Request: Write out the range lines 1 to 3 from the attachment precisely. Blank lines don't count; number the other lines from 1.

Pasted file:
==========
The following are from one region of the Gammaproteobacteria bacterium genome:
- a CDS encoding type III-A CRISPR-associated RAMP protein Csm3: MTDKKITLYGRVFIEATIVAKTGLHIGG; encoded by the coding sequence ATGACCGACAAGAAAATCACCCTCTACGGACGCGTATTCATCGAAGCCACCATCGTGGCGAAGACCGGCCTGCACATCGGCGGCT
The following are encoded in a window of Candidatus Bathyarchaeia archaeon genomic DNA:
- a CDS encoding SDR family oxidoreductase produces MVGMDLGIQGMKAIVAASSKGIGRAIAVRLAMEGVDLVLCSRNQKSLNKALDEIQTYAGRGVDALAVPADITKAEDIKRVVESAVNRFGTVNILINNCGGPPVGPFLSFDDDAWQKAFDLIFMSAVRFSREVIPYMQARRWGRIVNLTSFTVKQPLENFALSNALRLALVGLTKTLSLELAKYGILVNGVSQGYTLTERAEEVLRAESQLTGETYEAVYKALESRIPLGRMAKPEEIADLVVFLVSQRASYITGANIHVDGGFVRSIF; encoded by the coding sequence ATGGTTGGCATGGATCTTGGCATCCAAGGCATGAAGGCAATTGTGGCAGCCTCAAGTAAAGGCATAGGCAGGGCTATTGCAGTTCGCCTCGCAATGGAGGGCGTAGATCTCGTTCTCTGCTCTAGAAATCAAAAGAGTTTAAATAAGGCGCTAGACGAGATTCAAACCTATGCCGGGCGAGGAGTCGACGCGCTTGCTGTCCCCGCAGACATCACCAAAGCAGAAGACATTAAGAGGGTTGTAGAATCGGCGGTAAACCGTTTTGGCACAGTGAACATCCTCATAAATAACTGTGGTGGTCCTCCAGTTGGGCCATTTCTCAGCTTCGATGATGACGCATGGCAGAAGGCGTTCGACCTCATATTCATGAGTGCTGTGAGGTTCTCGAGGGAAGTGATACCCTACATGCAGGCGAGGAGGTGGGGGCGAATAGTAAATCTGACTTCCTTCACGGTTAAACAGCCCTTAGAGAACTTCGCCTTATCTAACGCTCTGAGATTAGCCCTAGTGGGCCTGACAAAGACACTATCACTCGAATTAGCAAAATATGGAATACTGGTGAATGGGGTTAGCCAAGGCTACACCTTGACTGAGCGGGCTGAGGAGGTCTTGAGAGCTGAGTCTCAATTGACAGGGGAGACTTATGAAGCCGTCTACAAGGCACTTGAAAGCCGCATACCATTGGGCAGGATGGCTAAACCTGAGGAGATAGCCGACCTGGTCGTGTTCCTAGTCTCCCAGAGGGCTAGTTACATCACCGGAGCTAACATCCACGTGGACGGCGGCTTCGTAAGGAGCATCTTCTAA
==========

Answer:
The following are from one region of the Gammaproteobacteria bacterium genome:
- a CDS encoding type III-A CRISPR-associated RAMP protein Csm3: MTDKKITLYGRVFIEATIVAKTGLHIGG; encoded by the coding sequence ATGACCGACAAGAAAATCACCCTCTACGGACGCGTATTCATCGAAGCCACCATCGTGGCGAAGACCGGCCTGCACATCGGCGGCT
The following are encoded in a window of Candidatus Bathyarchaeia archaeon genomic DNA: